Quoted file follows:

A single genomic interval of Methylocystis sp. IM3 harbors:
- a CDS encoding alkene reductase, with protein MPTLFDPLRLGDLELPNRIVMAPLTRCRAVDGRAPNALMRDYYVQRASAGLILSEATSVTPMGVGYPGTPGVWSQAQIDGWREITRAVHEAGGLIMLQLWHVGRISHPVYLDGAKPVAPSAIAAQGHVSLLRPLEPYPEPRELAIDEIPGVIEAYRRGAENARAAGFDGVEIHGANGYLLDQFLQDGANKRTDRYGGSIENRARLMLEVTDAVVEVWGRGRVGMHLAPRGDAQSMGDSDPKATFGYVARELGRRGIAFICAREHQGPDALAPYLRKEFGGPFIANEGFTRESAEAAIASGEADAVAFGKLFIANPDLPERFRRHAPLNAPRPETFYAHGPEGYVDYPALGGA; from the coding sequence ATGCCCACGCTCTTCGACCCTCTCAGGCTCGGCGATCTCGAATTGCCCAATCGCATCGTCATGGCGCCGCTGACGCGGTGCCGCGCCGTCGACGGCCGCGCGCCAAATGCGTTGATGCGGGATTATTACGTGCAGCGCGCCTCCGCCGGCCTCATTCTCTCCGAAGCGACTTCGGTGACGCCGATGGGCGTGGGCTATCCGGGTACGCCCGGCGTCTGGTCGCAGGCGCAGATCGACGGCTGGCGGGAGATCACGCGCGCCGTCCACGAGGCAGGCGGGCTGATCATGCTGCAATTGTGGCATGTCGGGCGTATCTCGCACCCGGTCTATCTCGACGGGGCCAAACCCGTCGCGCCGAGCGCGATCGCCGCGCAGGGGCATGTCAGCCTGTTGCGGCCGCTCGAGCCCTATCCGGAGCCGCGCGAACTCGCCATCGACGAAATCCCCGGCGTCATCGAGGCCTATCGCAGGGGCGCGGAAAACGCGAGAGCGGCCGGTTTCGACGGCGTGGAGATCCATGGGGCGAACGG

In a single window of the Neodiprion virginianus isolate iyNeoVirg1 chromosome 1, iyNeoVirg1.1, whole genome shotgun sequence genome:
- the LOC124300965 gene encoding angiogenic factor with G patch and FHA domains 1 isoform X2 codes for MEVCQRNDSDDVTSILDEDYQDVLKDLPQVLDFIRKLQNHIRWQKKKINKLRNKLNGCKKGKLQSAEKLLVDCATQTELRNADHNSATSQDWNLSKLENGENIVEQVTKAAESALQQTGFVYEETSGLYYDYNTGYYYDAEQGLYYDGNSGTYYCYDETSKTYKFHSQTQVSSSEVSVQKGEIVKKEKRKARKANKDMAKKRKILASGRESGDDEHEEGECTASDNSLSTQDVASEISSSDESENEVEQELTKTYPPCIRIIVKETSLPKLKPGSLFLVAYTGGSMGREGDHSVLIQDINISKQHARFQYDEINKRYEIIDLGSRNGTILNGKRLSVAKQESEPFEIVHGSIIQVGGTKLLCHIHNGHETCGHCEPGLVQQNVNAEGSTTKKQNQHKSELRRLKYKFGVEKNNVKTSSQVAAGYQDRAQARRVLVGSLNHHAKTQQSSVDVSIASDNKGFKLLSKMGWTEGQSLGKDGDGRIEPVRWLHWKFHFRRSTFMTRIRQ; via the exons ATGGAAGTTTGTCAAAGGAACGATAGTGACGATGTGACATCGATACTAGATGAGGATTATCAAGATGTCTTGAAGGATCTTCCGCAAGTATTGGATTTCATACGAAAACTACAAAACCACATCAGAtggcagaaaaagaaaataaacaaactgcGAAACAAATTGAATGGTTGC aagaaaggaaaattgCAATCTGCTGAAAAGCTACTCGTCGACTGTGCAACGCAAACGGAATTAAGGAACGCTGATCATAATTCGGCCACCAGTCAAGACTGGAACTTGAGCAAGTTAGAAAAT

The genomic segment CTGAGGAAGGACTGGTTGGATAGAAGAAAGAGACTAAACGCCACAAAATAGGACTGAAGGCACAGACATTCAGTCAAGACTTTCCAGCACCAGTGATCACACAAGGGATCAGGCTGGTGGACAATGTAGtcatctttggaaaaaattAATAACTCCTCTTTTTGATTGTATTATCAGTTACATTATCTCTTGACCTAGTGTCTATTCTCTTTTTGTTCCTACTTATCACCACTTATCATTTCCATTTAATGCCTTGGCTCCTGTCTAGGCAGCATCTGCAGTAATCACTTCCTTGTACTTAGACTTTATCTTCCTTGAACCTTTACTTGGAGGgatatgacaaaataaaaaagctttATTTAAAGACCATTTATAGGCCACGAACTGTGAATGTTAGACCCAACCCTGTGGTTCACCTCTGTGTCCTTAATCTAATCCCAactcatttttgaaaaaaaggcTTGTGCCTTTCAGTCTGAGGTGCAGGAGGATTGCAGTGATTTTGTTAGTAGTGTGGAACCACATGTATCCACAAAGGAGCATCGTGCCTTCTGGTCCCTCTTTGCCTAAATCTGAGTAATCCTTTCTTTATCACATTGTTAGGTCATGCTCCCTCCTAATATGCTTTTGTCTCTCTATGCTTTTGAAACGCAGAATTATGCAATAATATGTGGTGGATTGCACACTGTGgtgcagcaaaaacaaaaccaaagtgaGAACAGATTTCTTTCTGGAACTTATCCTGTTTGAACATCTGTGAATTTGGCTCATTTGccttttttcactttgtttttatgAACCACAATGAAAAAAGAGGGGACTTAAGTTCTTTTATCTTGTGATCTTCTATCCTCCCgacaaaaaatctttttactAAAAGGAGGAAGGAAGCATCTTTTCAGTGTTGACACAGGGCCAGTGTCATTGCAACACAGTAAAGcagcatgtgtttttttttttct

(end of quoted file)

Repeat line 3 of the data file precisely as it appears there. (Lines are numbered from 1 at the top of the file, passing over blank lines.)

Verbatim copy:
In a single window of the Neodiprion virginianus isolate iyNeoVirg1 chromosome 1, iyNeoVirg1.1, whole genome shotgun sequence genome: